Additionally, the USA Today article suggested that in Cronkite’s “stalemate” assessment about the war, President Johnson “sensed he had lost public support and declined to seek reelection.” But Johnson did not see the Cronkite report when it aired; the President at the time was at a black-tie birthday party for a political ally, Governor John Connally, in Austin, Texas.

And there’s no certain evidence about when or whether he saw the Cronkite program on videotape at some later date.

Factors other than Cronkite’s program weighed more powerfully in discouraging Johnson from seeking reelection. Notably, he faced a serious internal challenge for the Democratic nomination from Senators Eugene McCarthy and Robert F. Kennedy. The latter entered the race for president after McCarthy’s surprisingly strong showing in the New Hampshire primary on March 12, 1968.

Faced with the prospect of humiliating defeats in primary elections after New Hampshire’s, Johnson quit the race.

The war Vietnam gave rise to other tenacious media myths, especially those associated with the “Napalm Girl” photograph taken in June 1972. The image showed a clutch of children fleeing a napalm strike on Trang Bang, their village in what then was South Vietnam.

Near the center of the photograph was a naked 9-year-old girl, screaming from her wounds.

It is said the photograph was so powerful that it swung U.S. public opinion against the war (in fact, as we’ve seen, it turned years before June 1972) and hastened an end to the conflict (in fact, the war went on till April 1975). Another myth of the “Napalm Girl” image was that it showed the effects of a U.S. aerial attack (also false: a warplane of the South Vietnamese Air Force dropped the napalm).

To that lineup of myth, the National Interest introduced another powerful effect — namely, that  the “Napalm Girl” image “helped turn public opinion against the use” of flame-throwers as weapons of war.

‘Napalm Girl,’ 1972 (Nick Ut/AP)

The post, however, offered no evidence of a linkage between the photograph and views about flamethrowers — which did not figure in the aerial attack at Trang Bang.

By email, I asked the editor of the National Interest for elaboration about the claim, saying: “I am interested in evidence such as public opinion polling that demonstrates or points to a linkage.”

I further wrote:

“I ask because I have addressed and disputed other claims about the photograph’s presumed impact — notably that it hastened an end to the Vietnam War, that it turned public opinion against the conflict, and that it showed the effects of a U.S. napalm attack on South Vietnam.”

The email was sent nearly three weeks ago. The editor has never replied.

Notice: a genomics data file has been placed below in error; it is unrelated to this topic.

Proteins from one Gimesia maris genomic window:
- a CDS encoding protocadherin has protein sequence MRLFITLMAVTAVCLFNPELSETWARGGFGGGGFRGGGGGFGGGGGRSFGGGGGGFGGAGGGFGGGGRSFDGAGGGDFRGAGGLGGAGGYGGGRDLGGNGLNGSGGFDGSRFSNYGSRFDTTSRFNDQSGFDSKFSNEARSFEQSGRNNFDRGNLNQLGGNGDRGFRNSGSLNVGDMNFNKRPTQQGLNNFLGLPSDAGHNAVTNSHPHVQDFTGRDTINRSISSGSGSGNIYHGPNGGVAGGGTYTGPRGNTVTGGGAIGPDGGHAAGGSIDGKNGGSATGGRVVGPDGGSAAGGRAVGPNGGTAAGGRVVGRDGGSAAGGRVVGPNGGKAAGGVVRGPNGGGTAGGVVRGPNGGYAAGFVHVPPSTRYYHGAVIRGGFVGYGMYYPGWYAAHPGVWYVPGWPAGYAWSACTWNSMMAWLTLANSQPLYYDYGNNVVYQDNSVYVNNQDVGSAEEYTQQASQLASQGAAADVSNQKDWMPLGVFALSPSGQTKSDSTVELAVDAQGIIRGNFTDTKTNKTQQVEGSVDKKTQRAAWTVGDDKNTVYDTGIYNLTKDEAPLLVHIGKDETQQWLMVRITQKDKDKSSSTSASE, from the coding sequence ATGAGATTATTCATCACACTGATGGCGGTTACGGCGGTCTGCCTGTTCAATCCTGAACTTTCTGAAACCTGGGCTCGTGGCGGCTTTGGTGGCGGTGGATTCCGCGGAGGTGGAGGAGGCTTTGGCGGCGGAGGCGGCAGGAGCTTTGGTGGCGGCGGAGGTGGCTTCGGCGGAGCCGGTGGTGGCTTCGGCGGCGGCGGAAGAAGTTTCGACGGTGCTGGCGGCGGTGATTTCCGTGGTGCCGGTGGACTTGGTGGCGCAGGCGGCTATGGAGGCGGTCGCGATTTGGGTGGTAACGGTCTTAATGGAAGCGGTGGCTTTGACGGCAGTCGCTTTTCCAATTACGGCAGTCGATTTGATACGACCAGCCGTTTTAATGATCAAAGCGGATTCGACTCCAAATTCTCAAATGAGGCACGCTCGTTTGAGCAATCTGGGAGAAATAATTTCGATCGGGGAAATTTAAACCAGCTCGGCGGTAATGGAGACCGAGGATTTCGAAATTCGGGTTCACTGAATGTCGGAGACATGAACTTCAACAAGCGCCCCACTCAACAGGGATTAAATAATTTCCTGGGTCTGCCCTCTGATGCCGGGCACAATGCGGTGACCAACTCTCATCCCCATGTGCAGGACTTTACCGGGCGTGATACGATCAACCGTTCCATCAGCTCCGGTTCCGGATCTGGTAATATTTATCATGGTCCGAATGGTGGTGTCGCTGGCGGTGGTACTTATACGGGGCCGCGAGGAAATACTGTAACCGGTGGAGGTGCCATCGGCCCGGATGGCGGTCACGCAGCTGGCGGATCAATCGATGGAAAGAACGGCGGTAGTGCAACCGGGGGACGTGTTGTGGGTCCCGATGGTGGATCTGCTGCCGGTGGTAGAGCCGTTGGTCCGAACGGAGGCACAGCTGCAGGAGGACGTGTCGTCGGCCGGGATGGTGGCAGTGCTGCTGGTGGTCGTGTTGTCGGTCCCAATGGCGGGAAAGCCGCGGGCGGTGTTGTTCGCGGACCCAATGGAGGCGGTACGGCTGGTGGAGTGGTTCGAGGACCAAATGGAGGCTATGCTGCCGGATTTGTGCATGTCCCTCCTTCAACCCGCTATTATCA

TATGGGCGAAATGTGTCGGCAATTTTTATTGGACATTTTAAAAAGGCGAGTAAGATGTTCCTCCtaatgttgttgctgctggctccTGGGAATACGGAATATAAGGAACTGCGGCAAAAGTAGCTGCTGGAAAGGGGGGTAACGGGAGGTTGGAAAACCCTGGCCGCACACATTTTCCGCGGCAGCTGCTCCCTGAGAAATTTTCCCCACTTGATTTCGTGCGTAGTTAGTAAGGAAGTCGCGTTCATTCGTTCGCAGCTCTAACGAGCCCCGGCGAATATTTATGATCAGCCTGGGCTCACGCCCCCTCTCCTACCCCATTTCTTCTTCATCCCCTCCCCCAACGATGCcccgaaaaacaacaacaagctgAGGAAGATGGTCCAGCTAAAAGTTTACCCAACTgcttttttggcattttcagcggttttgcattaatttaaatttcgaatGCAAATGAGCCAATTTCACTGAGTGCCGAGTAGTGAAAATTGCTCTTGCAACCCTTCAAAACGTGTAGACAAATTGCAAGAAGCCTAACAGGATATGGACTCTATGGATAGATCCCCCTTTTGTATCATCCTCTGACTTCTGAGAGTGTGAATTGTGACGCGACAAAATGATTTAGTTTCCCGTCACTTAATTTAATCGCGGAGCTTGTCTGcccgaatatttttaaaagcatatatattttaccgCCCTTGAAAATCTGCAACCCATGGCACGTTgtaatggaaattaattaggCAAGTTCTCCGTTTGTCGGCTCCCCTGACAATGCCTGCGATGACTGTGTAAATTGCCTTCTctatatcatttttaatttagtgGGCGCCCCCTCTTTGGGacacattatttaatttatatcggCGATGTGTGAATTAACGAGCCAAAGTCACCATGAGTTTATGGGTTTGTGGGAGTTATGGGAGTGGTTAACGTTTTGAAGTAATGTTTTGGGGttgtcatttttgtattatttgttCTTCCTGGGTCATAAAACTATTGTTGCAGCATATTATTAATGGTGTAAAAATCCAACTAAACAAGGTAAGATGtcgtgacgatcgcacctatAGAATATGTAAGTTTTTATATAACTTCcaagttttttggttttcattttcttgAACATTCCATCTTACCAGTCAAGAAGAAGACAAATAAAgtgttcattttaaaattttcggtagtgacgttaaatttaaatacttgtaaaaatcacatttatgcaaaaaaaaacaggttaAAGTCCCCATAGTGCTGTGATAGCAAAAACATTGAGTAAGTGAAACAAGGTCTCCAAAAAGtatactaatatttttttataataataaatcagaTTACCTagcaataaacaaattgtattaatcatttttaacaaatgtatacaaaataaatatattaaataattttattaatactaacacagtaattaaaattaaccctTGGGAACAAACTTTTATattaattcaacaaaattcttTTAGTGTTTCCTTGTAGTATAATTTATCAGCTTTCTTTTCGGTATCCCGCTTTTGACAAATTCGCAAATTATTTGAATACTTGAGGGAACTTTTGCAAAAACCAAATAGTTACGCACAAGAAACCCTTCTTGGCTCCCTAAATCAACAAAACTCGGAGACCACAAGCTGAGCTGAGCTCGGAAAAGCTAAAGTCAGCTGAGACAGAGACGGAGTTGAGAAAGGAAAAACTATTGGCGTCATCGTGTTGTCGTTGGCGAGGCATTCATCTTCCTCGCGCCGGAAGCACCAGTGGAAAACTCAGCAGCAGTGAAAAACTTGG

Then there’s the dominant narrative of Watergate, the ever-enticing notion that dogged reporting by Bob Woodward and Carl Bernstein for the Washington Post uncovered evidence that brought down Richard Nixon’s corrupt presidency. It’s a myth that has survived scoffing and rejection by principals at the Post — Woodward among them.

As he told an interviewer in 2004:

To say that the press brought Nixon, that’s horseshit.

In less earthier terms, Katharine Graham, the newspaper’s publisher during the Watergate scandal, insisted the Post did not topple Nixon. “Sometimes people accuse us of bringing down a president, which of course we didn’t do,” she said in 1997. “The processes that caused [Nixon’s] resignation were constitutional.”

As I pointed out in Getting It Wrong, credit for bringing down Nixon belongs to the federal investigators, federal judges, federal prosecutors, bipartisan congressional panels, the Supreme Court, and others who investigated the scandal and uncovered evidence of obstruction of justice that led to Nixon’s resignation in August 1974.

Against that tableau, I wrote, “the contributions of Woodward and Bernstein were at best modest, and certainly not decisive.”

And yet, the hero-journalist myth lives on — as suggested the other day in a column by the entertainment critic for the Lincoln Journal Star in Nebraska. The column presented a rundown about the top films with a journalism theme. Atop the critic’s list was All the President’s Men, the cinematic adaptation of Woodward and Bernstein’s eponymous, best-selling book.

It’s the “best newspaper picture ever,” the Journal Star critic wrote, declaring that movie showed how Woodward and Bernstein “ferreted out the Watergate scandal and brought down a president.”

And brought down a president.

Right.

The hero-journalist trope of Watergate knows few bounds. It’s surely one of those media myths that’s never going to die.